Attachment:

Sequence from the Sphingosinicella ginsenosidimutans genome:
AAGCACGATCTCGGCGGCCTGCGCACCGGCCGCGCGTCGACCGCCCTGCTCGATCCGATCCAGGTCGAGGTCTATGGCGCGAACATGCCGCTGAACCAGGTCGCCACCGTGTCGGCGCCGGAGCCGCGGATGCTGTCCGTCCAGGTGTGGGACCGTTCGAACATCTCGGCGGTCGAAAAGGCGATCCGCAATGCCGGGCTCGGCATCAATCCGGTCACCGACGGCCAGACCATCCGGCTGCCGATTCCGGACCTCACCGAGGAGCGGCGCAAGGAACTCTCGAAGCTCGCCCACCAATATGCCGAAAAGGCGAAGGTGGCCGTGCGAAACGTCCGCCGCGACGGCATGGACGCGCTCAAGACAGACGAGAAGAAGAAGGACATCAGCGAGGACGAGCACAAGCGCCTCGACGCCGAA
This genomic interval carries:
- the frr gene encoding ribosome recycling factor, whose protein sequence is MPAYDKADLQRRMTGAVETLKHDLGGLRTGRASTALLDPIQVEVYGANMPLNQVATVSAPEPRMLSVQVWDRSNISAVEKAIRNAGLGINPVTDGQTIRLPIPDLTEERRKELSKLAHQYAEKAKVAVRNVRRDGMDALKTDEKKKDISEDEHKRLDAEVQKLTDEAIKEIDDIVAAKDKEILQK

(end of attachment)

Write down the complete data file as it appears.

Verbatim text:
Sequence from the Sphingosinicella ginsenosidimutans genome:
AAGCACGATCTCGGCGGCCTGCGCACCGGCCGCGCGTCGACCGCCCTGCTCGATCCGATCCAGGTCGAGGTCTATGGCGCGAACATGCCGCTGAACCAGGTCGCCACCGTGTCGGCGCCGGAGCCGCGGATGCTGTCCGTCCAGGTGTGGGACCGTTCGAACATCTCGGCGGTCGAAAAGGCGATCCGCAATGCCGGGCTCGGCATCAATCCGGTCACCGACGGCCAGACCATCCGGCTGCCGATTCCGGACCTCACCGAGGAGCGGCGCAAGGAACTCTCGAAGCTCGCCCACCAATATGCCGAAAAGGCGAAGGTGGCCGTGCGAAACGTCCGCCGCGACGGCATGGACGCGCTCAAGACAGACGAGAAGAAGAAGGACATCAGCGAGGACGAGCACAAGCGCCTCGACGCCGAA
This genomic interval carries:
- the frr gene encoding ribosome recycling factor, whose protein sequence is MPAYDKADLQRRMTGAVETLKHDLGGLRTGRASTALLDPIQVEVYGANMPLNQVATVSAPEPRMLSVQVWDRSNISAVEKAIRNAGLGINPVTDGQTIRLPIPDLTEERRKELSKLAHQYAEKAKVAVRNVRRDGMDALKTDEKKKDISEDEHKRLDAEVQKLTDEAIKEIDDIVAAKDKEILQK